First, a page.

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End Mills: A beginner’s Guide

There are many factors that define the objects that can be created using a CNC mill, but the most important is the end mill. From a distance, they are drill bits, but you can also make horizontal cuts. Some end mills are recommended for plastics to avoid excess heating, while others help to prevent the wood from tearing out. With all the different specifications for end mills and the diverse models on the market, selecting the right one can be challenging. So, how do you pick the right model for your operations?

Keep reading to learn more about end bills and how to select the best options based on your projects. 

To Mill or To Drill? 

Before looking at the different types of end mills, it is important to start by understanding their difference with drill bits. Because any material, from metal to wood, can be cut using a CNC machine, why should you go for an end mill and not a drill bit?

Drill Bits 

  • Make round holes down into a workpiece using a rotating drill. 
  • Most drill bits use flutes that give them a sort of twisted appearance. 
  • Most high-speed steel and carbide drill bits are fluted. 

End Mills

  • End mills cut rotationally in a lateral or horizontal direction. 
  • Come in a wide variety of diameters, lengths, and flutes. 
  • End mills are used for profiling, reaming, counter-boring, and slotting.
  • End mills make it possible for precision parts to be cut on workpieces, such as plastics, circular boards, and jewelry designs.


Common End Mills on the Market: How Do You Pick the Best?

End mills fall into several categories, and it is important to factor in every fine detail because it will ultimately determine the bores and cuts you can make on a workpiece. Here are some of the most important ones: 

  • Straight vs. Tapered End Mills  

End mills can broadly be categorized into two, the straight and tapered models. The model you select depends on the targeted geometry of the finished part. When you use a tapered end mill, you get a larger cross-section area compared to straight end mill models. The tapered model is also the better option for angled walls. However, you should go for the straight end mills for vertical walls.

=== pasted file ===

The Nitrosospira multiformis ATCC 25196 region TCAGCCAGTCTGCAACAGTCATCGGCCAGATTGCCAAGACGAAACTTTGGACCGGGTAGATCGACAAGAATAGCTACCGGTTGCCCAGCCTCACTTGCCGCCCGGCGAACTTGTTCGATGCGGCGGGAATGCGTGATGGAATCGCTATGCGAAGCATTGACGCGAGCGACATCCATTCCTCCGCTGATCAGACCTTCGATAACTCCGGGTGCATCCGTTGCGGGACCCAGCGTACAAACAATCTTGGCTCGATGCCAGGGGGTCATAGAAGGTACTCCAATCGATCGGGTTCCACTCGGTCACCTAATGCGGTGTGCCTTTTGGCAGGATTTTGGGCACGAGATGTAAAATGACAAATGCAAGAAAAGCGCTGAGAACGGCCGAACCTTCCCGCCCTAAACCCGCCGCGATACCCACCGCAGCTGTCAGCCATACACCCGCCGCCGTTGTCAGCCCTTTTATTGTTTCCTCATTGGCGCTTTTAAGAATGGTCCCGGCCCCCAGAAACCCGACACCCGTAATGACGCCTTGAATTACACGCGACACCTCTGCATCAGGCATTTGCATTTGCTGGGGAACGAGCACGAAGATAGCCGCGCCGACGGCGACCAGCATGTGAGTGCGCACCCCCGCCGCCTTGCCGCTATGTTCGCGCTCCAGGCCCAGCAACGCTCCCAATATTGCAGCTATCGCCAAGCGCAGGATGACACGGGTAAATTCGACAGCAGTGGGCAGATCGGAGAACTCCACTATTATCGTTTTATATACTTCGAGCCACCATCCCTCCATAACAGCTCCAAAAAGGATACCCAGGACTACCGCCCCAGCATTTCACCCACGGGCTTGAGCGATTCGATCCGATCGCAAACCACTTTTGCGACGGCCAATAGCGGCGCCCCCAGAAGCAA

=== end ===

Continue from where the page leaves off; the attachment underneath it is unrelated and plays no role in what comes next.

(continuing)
• Size  

Size is the most crucial factor that ultimately determines what you can do using an end mill. The large models are good for plunging but do not get a lot of details.  Note that with CNC milling, the end mill radius will form the radius of the internal corner. This implies one thing – you will rarely have a perfect square inside when using the large end mills. To get the dimensions and shape that you want, smaller end mills are used to clean the edges. Remember to be extra careful with small end mills because they can be fragile.

  • Fishtail End Mills

Fishtail end mills are used for cutting simple profiles in workpieces. For example, if you want to cut out letters on a piece of wood, the fishtail end mill will be the perfect pick. These end mills cut using the side, and they ramp down into the workpiece, as opposed to plunging. Note that, unlike the straight or tapered, or straight end mills, the fishtail models can create nice corners at the bottom of the insert part.

  • Base-Nose End Mills  

These end mills come with a dome-shaped tip. They are recommended for high-detail contours, such as mold or relief artwork. They also work well for die-making. Note that because of the round tip, you will need to make more passes to get the finished cuts. 

  • Coatings  

Another crucial consideration when selecting an end mill is the coating. Although end mills are made of different coatings, the commonest are the tungsten carbide and high-speed steel (HSS). HSS tools are considered stronger than carbide because the latter can shatter under intense pressure. Again, HSS is cheaper, but it comes with one challenge – it dulls faster compared to carbide. 

Picking the right end mill for your job is all about striking the perfect balance of the factors that come together to make the tool. Remember that the standard procedure in CNC milling is changing out the tools depending on the step of your operation. Therefore, the best practice is to have a range of end mills, engraving bits, and drill bits in your tool box.